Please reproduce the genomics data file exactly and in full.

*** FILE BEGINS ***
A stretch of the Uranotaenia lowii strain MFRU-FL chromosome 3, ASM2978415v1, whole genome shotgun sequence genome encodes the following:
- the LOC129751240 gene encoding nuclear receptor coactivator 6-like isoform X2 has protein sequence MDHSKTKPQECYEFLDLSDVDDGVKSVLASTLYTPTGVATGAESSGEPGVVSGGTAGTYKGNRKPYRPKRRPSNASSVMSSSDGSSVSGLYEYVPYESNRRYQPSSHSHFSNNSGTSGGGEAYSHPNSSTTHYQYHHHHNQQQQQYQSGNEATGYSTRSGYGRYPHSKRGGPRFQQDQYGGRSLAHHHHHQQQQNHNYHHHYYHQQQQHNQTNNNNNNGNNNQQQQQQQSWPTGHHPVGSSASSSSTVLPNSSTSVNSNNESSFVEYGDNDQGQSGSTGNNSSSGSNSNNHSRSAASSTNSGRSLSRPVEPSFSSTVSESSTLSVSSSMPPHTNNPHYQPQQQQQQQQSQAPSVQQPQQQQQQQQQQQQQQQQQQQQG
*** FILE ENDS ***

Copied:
A stretch of the Uranotaenia lowii strain MFRU-FL chromosome 3, ASM2978415v1, whole genome shotgun sequence genome encodes the following:
- the LOC129751240 gene encoding nuclear receptor coactivator 6-like isoform X2 has protein sequence MDHSKTKPQECYEFLDLSDVDDGVKSVLASTLYTPTGVATGAESSGEPGVVSGGTAGTYKGNRKPYRPKRRPSNASSVMSSSDGSSVSGLYEYVPYESNRRYQPSSHSHFSNNSGTSGGGEAYSHPNSSTTHYQYHHHHNQQQQQYQSGNEATGYSTRSGYGRYPHSKRGGPRFQQDQYGGRSLAHHHHHQQQQNHNYHHHYYHQQQQHNQTNNNNNNGNNNQQQQQQQSWPTGHHPVGSSASSSSTVLPNSSTSVNSNNESSFVEYGDNDQGQSGSTGNNSSSGSNSNNHSRSAASSTNSGRSLSRPVEPSFSSTVSESSTLSVSSSMPPHTNNPHYQPQQQQQQQQSQAPSVQQPQQQQQQQQQQQQQQQQQQQQG